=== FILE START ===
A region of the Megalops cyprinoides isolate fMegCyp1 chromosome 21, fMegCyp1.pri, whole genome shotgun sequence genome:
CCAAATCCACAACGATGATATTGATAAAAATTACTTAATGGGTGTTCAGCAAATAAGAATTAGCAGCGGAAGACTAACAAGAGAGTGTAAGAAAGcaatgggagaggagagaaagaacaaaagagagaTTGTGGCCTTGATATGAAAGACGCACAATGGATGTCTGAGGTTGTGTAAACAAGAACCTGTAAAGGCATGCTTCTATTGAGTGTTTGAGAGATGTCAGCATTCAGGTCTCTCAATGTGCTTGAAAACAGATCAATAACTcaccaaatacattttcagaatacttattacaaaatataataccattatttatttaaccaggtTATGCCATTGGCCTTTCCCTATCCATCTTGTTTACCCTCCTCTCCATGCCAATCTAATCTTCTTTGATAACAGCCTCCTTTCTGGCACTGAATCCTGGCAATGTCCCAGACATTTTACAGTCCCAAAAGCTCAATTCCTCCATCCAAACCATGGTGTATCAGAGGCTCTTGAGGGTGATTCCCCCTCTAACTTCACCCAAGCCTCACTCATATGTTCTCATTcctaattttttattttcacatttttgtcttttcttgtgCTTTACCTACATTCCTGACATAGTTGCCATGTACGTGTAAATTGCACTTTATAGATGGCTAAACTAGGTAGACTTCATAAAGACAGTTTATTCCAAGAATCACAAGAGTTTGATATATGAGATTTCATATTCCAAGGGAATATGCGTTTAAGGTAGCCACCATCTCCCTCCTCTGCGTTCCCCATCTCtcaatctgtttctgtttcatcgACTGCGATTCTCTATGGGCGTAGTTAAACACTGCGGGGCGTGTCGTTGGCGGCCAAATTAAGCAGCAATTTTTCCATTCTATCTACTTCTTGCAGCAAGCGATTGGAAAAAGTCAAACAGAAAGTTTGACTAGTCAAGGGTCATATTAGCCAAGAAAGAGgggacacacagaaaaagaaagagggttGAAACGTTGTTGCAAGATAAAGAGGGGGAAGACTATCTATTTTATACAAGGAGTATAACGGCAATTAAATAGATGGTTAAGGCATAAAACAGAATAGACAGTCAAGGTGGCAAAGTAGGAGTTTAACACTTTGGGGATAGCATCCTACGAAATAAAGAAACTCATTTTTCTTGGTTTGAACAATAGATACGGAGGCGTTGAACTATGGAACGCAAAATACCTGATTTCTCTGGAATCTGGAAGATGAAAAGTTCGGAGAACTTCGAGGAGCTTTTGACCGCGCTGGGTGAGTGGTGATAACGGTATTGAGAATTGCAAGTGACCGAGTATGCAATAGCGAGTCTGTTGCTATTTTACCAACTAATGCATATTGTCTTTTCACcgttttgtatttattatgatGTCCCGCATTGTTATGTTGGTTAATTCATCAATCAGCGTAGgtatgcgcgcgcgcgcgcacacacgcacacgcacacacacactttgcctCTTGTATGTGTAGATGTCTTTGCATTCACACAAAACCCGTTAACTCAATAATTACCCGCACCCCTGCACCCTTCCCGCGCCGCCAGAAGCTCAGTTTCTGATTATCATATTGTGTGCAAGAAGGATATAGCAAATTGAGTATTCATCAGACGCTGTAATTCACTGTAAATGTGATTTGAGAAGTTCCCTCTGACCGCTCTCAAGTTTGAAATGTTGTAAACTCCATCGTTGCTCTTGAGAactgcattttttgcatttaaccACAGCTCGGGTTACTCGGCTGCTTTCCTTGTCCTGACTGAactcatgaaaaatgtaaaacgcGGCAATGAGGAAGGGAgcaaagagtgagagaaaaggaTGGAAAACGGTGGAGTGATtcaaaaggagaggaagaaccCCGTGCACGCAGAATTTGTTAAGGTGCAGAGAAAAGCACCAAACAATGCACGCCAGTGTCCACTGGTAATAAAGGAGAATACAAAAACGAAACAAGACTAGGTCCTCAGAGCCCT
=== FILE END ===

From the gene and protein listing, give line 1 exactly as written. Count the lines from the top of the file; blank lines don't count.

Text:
A region of the Megalops cyprinoides isolate fMegCyp1 chromosome 21, fMegCyp1.pri, whole genome shotgun sequence genome: